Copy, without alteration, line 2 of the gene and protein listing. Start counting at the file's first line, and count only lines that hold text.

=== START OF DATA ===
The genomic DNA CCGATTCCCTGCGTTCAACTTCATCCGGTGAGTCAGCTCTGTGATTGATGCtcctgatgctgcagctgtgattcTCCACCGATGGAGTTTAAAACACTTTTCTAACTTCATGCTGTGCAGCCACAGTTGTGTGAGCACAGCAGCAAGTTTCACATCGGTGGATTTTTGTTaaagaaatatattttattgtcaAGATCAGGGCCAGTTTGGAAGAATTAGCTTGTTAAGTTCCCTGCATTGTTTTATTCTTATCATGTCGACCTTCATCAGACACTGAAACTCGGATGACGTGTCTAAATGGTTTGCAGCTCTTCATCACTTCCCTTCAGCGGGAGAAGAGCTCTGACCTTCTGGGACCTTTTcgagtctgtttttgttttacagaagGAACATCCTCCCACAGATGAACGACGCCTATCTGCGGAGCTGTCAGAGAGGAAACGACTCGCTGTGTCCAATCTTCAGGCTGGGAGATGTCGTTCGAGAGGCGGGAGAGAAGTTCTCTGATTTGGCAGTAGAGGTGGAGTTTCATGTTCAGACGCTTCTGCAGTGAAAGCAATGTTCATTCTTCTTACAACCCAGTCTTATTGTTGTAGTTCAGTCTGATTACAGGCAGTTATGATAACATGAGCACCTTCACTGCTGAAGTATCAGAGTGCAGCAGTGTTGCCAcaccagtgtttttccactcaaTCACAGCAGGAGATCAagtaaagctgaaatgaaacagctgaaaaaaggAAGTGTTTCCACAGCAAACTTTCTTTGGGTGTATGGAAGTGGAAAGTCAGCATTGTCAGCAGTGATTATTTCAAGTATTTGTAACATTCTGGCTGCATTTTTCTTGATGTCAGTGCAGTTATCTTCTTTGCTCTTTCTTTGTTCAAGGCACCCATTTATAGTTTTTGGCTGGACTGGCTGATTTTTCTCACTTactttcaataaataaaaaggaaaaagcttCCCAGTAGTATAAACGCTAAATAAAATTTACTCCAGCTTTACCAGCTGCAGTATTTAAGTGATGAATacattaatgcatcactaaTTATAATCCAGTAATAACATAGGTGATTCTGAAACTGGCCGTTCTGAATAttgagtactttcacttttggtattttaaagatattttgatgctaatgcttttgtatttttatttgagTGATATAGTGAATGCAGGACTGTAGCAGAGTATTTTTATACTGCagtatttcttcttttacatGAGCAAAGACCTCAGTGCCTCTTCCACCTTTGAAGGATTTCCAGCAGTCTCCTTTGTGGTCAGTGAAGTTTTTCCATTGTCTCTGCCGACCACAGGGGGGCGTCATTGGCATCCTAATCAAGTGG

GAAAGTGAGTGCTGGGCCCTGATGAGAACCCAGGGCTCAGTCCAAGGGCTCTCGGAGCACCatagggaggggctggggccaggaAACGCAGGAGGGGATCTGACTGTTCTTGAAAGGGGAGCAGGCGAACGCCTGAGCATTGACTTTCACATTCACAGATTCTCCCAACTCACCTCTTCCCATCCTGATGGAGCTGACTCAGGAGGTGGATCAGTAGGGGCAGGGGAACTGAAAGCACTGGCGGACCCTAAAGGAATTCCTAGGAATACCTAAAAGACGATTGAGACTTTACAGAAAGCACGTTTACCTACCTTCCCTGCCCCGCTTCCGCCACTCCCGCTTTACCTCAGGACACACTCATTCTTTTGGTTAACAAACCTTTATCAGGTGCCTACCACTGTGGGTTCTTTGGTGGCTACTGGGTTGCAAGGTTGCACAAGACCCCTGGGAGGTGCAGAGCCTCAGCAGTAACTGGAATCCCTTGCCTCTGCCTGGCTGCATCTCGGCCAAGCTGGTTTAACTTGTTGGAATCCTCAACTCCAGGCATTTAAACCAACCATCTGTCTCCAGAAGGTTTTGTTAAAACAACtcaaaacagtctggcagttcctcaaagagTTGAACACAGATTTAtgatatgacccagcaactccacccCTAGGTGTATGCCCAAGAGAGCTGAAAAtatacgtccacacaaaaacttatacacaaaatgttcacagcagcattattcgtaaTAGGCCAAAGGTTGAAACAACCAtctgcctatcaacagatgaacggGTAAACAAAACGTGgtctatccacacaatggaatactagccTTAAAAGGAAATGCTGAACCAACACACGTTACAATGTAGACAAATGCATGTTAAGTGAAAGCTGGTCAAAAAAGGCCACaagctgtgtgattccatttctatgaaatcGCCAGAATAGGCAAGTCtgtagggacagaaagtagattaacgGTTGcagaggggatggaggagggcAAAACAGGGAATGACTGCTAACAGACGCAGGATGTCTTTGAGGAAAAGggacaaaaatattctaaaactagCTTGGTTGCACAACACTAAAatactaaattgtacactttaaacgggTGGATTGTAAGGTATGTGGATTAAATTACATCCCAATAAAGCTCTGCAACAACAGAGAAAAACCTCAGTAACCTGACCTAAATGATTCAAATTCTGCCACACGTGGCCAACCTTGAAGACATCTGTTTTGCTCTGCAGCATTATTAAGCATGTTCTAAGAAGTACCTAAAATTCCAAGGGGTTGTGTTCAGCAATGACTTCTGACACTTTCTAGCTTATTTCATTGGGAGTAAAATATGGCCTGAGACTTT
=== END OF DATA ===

GAAAGTGAGTGCTGGGCCCTGATGAGAACCCAGGGCTCAGTCCAAGGGCTCTCGGAGCACCatagggaggggctggggccaggaAACGCAGGAGGGGATCTGACTGTTCTTGAAAGGGGAGCAGGCGAACGCCTGAGCATTGACTTTCACATTCACAGATTCTCCCAACTCACCTCTTCCCATCCTGATGGAGCTGACTCAGGAGGTGGATCAGTAGGGGCAGGGGAACTGAAAGCACTGGCGGACCCTAAAGGAATTCCTAGGAATACCTAAAAGACGATTGAGACTTTACAGAAAGCACGTTTACCTACCTTCCCTGCCCCGCTTCCGCCACTCCCGCTTTACCTCAGGACACACTCATTCTTTTGGTTAACAAACCTTTATCAGGTGCCTACCACTGTGGGTTCTTTGGTGGCTACTGGGTTGCAAGGTTGCACAAGACCCCTGGGAGGTGCAGAGCCTCAGCAGTAACTGGAATCCCTTGCCTCTGCCTGGCTGCATCTCGGCCAAGCTGGTTTAACTTGTTGGAATCCTCAACTCCAGGCATTTAAACCAACCATCTGTCTCCAGAAGGTTTTGTTAAAACAACtcaaaacagtctggcagttcctcaaagagTTGAACACAGATTTAtgatatgacccagcaactccacccCTAGGTGTATGCCCAAGAGAGCTGAAAAtatacgtccacacaaaaacttatacacaaaatgttcacagcagcattattcgtaaTAGGCCAAAGGTTGAAACAACCAtctgcctatcaacagatgaacggGTAAACAAAACGTGgtctatccacacaatggaatactagccTTAAAAGGAAATGCTGAACCAACACACGTTACAATGTAGACAAATGCATGTTAAGTGAAAGCTGGTCAAAAAAGGCCACaagctgtgtgattccatttctatgaaatcGCCAGAATAGGCAAGTCtgtagggacagaaagtagattaacgGTTGcagaggggatggaggagggcAAAACAGGGAATGACTGCTAACAGACGCAGGATGTCTTTGAGGAAAAGggacaaaaatattctaaaactagCTTGGTTGCACAACACTAAAatactaaattgtacactttaaacgggTGGATTGTAAGGTATGTGGATTAAATTACATCCCAATAAAGCTCTGCAACAACAGAGAAAAACCTCAGTAACCTGACCTAAATGATTCAAATTCTGCCACACGTGGCCAACCTTGAAGACATCTGTTTTGCTCTGCAGCATTATTAAGCATGTTCTAAGAAGTACCTAAAATTCCAAGGGGTTGTGTTCAGCAATGACTTCTGACACTTTCTAGCTTATTTCATTGGGAGTAAAATATGGCCTGAGACTTT